by Richard Hillesley

The waters of the Thames run around the bridge-stays, firm and incessant, dirt-green and blue-grey. A sunset with gulls on the barge-prows. Sturdy tugs make waves on the river, blue rims like cracks in ice. This bridge of blue girders under the night trains reverberates, and the lights on the river, the river reflects. The city comes tumbling down.

Yuppies beware. There are no doctors on the Isle of Dogs

is daubed across a wall. The sky is ice-blue, blue-black, spectral. It’s cold up there. Temples to Mammon and mediocrity. The split stakes stick through the river mud. The pier-struts are tangled in seaweed. A wave blows it away. Glory be to God and Heaven help the poor. The city comes tumbling down.

Kill a Yuppie

is scratched across a window. Gulls scribble across the sky. The docks and cranes are gone. The streets blown into shape by history now fall apart. Parts of a staircase and a fireplace hang from an outside wall. The workshops of the past are recycled for the unemployed, places to go to between last week and the dole, to sit and cough in, to watch pigeons fuck in. A weed scratches its way up a wall and the bricked-up windows are covered in bills for obscure bands and political causes. Kids are playing in the dusk. A gull spins through the wind. The city comes tumbling down.

Eat the Rich

is written across a doorway. There’s a riot going on. We can hear the noise two or three streets away, sirens and shouts and whistles, Black Marias and newspaper delivery lorries. The picket line is broken. Polis and scabs and strikers are running through the streets. A lad is racing towards us with two cops on his tail. He wears Doc Martens and belted jeans. He has a wide open face, a cut down his cheek and a look in his eyes that says he has seen it all.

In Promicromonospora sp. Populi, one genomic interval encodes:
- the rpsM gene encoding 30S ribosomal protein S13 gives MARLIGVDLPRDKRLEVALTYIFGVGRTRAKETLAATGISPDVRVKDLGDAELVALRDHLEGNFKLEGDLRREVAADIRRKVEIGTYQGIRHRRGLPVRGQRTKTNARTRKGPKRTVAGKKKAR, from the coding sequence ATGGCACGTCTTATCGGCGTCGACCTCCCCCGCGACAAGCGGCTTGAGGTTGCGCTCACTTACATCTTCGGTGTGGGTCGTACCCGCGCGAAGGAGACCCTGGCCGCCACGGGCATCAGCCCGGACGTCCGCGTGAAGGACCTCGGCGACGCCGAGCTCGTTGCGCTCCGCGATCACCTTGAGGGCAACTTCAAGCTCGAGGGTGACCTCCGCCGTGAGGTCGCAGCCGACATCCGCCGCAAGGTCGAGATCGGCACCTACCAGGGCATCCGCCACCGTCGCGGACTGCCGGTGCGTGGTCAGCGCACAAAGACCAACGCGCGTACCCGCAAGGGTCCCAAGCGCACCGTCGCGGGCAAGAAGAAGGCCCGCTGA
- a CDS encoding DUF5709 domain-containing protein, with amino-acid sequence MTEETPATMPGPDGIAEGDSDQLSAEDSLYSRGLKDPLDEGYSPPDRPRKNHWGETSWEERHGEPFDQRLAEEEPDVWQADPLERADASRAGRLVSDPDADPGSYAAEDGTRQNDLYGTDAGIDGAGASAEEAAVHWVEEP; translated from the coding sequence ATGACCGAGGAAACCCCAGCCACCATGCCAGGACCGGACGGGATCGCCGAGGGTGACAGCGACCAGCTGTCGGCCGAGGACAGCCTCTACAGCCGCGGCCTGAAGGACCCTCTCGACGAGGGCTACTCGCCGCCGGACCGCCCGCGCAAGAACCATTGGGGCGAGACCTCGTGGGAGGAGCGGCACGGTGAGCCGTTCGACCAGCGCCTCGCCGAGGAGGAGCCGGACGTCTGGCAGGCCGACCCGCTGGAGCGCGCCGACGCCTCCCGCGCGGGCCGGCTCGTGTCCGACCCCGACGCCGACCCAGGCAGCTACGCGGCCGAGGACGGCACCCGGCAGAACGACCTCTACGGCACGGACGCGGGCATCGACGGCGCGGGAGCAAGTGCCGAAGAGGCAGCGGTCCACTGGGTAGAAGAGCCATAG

—Follow me,

he shouts, and we follow him. He skids into an alley and we run after him, listening to our footsteps echo off the walls as we slide around a corner and skid to a halt, and he looks back along the alley for the cops with his hands on his knees, and says,

—Keep moving, or they’ll pick us off.

His name is Jack. He tells us what is going on. Murdoch has sacked the workforce. The scabs are taking all their jobs. Today there is a mass picket. The polis are out of control and we’ve walked into it.

—Come with me,

he says, and we follow him down.

The pub he takes us to is on its own, adrift between the lamp posts and the blue smoke of evening, awaiting notice of demolition. The pub doors are scored with heelmarks. A band is doing a sound check. They are loud and fast, a rusty hulk of throbbing sound, banging against the walls.

Jack pushes through the door and Arthur goes in behind him. His girlfriend has walked out on him and he’s feeling sorry for himself. I follow him like a carer follows a patient.